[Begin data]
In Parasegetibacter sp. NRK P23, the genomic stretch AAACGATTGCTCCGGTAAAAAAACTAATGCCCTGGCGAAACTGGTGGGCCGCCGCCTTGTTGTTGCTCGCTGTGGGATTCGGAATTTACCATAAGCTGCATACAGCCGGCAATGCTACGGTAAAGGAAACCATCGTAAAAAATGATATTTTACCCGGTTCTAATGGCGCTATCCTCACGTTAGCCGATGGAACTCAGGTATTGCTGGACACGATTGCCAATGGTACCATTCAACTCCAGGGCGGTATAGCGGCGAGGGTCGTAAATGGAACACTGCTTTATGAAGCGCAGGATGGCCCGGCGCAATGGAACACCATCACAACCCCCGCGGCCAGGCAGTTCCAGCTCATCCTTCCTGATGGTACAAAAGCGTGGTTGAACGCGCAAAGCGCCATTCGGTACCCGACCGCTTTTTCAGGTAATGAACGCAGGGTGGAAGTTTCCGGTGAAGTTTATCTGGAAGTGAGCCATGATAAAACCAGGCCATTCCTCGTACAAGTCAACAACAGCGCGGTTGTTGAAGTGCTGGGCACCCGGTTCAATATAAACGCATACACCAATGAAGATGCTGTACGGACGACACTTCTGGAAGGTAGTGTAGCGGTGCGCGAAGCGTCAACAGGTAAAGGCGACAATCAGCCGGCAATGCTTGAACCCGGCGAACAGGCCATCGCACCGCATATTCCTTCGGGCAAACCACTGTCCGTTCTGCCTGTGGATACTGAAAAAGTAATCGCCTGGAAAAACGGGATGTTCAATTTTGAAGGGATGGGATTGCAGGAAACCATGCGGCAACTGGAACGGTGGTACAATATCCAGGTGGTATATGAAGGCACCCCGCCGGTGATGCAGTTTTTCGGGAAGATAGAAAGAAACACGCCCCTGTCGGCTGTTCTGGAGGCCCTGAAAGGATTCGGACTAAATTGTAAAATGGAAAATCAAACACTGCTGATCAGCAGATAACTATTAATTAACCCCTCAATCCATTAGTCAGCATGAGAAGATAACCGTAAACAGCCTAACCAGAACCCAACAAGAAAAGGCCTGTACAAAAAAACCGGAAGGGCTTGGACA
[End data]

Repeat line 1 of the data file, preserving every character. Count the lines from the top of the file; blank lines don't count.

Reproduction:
In Parasegetibacter sp. NRK P23, the genomic stretch AAACGATTGCTCCGGTAAAAAAACTAATGCCCTGGCGAAACTGGTGGGCCGCCGCCTTGTTGTTGCTCGCTGTGGGATTCGGAATTTACCATAAGCTGCATACAGCCGGCAATGCTACGGTAAAGGAAACCATCGTAAAAAATGATATTTTACCCGGTTCTAATGGCGCTATCCTCACGTTAGCCGATGGAACTCAGGTATTGCTGGACACGATTGCCAATGGTACCATTCAACTCCAGGGCGGTATAGCGGCGAGGGTCGTAAATGGAACACTGCTTTATGAAGCGCAGGATGGCCCGGCGCAATGGAACACCATCACAACCCCCGCGGCCAGGCAGTTCCAGCTCATCCTTCCTGATGGTACAAAAGCGTGGTTGAACGCGCAAAGCGCCATTCGGTACCCGACCGCTTTTTCAGGTAATGAACGCAGGGTGGAAGTTTCCGGTGAAGTTTATCTGGAAGTGAGCCATGATAAAACCAGGCCATTCCTCGTACAAGTCAACAACAGCGCGGTTGTTGAAGTGCTGGGCACCCGGTTCAATATAAACGCATACACCAATGAAGATGCTGTACGGACGACACTTCTGGAAGGTAGTGTAGCGGTGCGCGAAGCGTCAACAGGTAAAGGCGACAATCAGCCGGCAATGCTTGAACCCGGCGAACAGGCCATCGCACCGCATATTCCTTCGGGCAAACCACTGTCCGTTCTGCCTGTGGATACTGAAAAAGTAATCGCCTGGAAAAACGGGATGTTCAATTTTGAAGGGATGGGATTGCAGGAAACCATGCGGCAACTGGAACGGTGGTACAATATCCAGGTGGTATATGAAGGCACCCCGCCGGTGATGCAGTTTTTCGGGAAGATAGAAAGAAACACGCCCCTGTCGGCTGTTCTGGAGGCCCTGAAAGGATTCGGACTAAATTGTAAAATGGAAAATCAAACACTGCTGATCAGCAGATAACTATTAATTAACCCCTCAATCCATTAGTCAGCATGAGAAGATAACCGTAAACAGCCTAACCAGAACCCAACAAGAAAAGGCCTGTACAAAAAAACCGGAAGGGCTTGGACA